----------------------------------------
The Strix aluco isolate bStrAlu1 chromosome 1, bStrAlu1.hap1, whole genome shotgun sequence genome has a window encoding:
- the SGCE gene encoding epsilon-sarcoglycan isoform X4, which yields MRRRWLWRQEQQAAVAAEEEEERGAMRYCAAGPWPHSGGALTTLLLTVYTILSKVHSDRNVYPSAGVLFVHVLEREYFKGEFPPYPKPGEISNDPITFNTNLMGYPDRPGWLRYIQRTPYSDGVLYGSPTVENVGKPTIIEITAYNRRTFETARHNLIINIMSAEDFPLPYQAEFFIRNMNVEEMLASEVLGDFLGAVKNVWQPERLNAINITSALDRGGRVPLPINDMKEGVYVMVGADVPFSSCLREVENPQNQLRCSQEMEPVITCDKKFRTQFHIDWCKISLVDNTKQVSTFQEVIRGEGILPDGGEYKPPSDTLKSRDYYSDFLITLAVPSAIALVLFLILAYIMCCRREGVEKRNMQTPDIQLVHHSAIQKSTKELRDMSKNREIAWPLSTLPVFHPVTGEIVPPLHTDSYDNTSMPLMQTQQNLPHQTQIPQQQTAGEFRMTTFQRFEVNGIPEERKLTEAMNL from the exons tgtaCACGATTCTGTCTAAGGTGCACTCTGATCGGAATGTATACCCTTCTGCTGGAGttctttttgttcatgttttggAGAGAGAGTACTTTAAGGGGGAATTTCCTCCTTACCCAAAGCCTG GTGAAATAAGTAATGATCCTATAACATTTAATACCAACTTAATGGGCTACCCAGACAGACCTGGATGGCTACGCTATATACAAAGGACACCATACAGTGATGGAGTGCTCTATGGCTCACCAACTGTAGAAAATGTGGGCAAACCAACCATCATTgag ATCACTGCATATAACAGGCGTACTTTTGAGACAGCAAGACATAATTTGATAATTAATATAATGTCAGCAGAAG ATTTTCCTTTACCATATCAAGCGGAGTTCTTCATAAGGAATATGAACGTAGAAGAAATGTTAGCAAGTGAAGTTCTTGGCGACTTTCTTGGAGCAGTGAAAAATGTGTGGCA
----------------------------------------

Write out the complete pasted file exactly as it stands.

The Strix aluco isolate bStrAlu1 chromosome 1, bStrAlu1.hap1, whole genome shotgun sequence genome has a window encoding:
- the SGCE gene encoding epsilon-sarcoglycan isoform X4, which yields MRRRWLWRQEQQAAVAAEEEEERGAMRYCAAGPWPHSGGALTTLLLTVYTILSKVHSDRNVYPSAGVLFVHVLEREYFKGEFPPYPKPGEISNDPITFNTNLMGYPDRPGWLRYIQRTPYSDGVLYGSPTVENVGKPTIIEITAYNRRTFETARHNLIINIMSAEDFPLPYQAEFFIRNMNVEEMLASEVLGDFLGAVKNVWQPERLNAINITSALDRGGRVPLPINDMKEGVYVMVGADVPFSSCLREVENPQNQLRCSQEMEPVITCDKKFRTQFHIDWCKISLVDNTKQVSTFQEVIRGEGILPDGGEYKPPSDTLKSRDYYSDFLITLAVPSAIALVLFLILAYIMCCRREGVEKRNMQTPDIQLVHHSAIQKSTKELRDMSKNREIAWPLSTLPVFHPVTGEIVPPLHTDSYDNTSMPLMQTQQNLPHQTQIPQQQTAGEFRMTTFQRFEVNGIPEERKLTEAMNL from the exons tgtaCACGATTCTGTCTAAGGTGCACTCTGATCGGAATGTATACCCTTCTGCTGGAGttctttttgttcatgttttggAGAGAGAGTACTTTAAGGGGGAATTTCCTCCTTACCCAAAGCCTG GTGAAATAAGTAATGATCCTATAACATTTAATACCAACTTAATGGGCTACCCAGACAGACCTGGATGGCTACGCTATATACAAAGGACACCATACAGTGATGGAGTGCTCTATGGCTCACCAACTGTAGAAAATGTGGGCAAACCAACCATCATTgag ATCACTGCATATAACAGGCGTACTTTTGAGACAGCAAGACATAATTTGATAATTAATATAATGTCAGCAGAAG ATTTTCCTTTACCATATCAAGCGGAGTTCTTCATAAGGAATATGAACGTAGAAGAAATGTTAGCAAGTGAAGTTCTTGGCGACTTTCTTGGAGCAGTGAAAAATGTGTGGCA